The Weekly Nibble: Best Dividend Shares
- Original Post from The Motley Fool Sg

Here are some of the most popular articles that have appeared on The Motley Fool Singapore’s website for the week.


Singapore’s Top 5 Dividend Shares Among the World’s Best


Do you like income stocks?


In this article, I looked at the top five Singapore-listed companies that are part of the FTSE All-World High Dividend Yield Index sporting the highest dividend yields. The FTSE All-World High Dividend Yield Index contains 1,389 globally-listed shares that have a higher-than-average dividend yield. The index does not include real estate investment trusts (REITs) and stocks that are forecast to pay no dividend over the next 12 months.


Companies discussed in the article include Hutchison Port Holdings Trust (SGX: NS8U), StarHub Ltd (SGX: CC3), Singapore Telecommunications Limited (SGX: Z74), M1 Ltd (SGX: B2F) and Venture Corporation Ltd (SGX: V03).


2 Singapore REITs I Am Watching This Week


My Foolish colleague, Jeremy Chia, touched on why he kept a lookout for two REITs – Keppel DC REIT (SGX: AJBU) and CapitaLand Mall Trust (SGX: C38U) – when they released their earnings during the week.


Keppel DC REIT released its earnings on 22 January while CapitaLand Mall Trust announced its financial results on 23 January.


3 Singapore Blue Chips That Have More Than Doubled Their Profits In The Last Decade


In this piece, Lawrence Nga explored a total of three Straits Times Index (SGX: ^STI) stocks that have more than doubled their profits in the last 10 years. Do jump into the article to know what the companies are.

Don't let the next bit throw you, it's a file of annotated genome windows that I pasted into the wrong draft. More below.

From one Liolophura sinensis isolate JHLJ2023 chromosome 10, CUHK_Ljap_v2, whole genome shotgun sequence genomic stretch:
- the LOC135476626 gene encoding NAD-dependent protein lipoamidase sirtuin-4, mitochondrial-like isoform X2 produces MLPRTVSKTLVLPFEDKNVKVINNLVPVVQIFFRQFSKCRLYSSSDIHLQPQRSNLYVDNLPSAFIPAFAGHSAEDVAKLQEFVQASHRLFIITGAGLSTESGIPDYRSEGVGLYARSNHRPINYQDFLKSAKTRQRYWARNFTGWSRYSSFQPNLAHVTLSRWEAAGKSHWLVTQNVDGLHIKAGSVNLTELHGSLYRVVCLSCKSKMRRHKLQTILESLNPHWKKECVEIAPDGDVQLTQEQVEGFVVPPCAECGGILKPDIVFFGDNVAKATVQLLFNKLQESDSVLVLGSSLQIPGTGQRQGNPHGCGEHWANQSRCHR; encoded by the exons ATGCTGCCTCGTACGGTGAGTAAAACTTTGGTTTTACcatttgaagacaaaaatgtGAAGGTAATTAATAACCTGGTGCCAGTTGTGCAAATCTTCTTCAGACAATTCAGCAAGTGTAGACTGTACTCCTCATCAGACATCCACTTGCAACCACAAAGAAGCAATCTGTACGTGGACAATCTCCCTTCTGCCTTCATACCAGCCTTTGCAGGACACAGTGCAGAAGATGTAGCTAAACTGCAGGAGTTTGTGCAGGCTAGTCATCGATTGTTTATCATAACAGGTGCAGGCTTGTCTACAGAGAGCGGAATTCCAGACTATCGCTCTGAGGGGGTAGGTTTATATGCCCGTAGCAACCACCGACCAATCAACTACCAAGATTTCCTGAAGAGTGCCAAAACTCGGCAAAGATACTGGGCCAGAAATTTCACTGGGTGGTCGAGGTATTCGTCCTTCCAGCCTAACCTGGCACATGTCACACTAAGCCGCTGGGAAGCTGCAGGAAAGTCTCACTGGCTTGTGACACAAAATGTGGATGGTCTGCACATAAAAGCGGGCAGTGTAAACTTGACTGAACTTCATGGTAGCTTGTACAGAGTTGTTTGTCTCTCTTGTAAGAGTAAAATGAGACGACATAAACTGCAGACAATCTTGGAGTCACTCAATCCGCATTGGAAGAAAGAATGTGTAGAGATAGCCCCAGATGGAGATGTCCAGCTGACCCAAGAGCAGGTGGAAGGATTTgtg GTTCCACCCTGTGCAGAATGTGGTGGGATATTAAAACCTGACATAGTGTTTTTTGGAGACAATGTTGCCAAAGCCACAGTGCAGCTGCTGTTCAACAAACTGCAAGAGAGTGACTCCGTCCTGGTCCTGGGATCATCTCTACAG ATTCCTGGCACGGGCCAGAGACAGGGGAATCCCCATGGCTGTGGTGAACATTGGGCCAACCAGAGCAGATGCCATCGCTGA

Maximise dividends on your REITs with our brand-new Complete Guide To Buying The Best Singapore REITs. We reveal everything we think you need to know about finding the best REITs that hands you a fat dividend cheque ...even if you have no REITs experience at all! Get instant access to your 100% FREE, actionable, 42-page PDF guide here.


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The information provided is for general information purposes only and is not intended to be personalised investment or financial advice. The Motley Fool Singapore has recommended units of CapitaLand Mall Trust. Motley Fool Singapore contributor Sudhan P owns units in CapitaLand Mall Trust.


$STI(^STI.IN) $Keppel DC Reit(AJBU.SI) $M1(B2F.SI) $CapitaMall Trust(C38U.SI) $StarHub(CC3.SI) $HPH Trust USD(NS8U.SI) $Venture(V03.SI) $SingTel(Z74.SI)

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Starhub Ltd’s Share Price Plunged 37% In The Last 12 Months. Here’s Why.
- Original Post from The Motley Fool Sg

StarHub Ltd (SGX: CC3)is one of thethree companies in the telecommunication industry, behindSingapore Telecommunications Limitedand ahead ofM1 Ltdin market cap. StarHub has five business segments, namely, Mobile, Pay TV, Broadband, Fixed Network Services and Handset sales.


In the last 12 months, StarHub’s share price was down by 37%. In this article, let’s try to understand what might have caused the decline.


Reasons for decline


There are many reasons that cause the stock price to move. Generally, stock price movement is driven either by business performance or investor’s sentiment.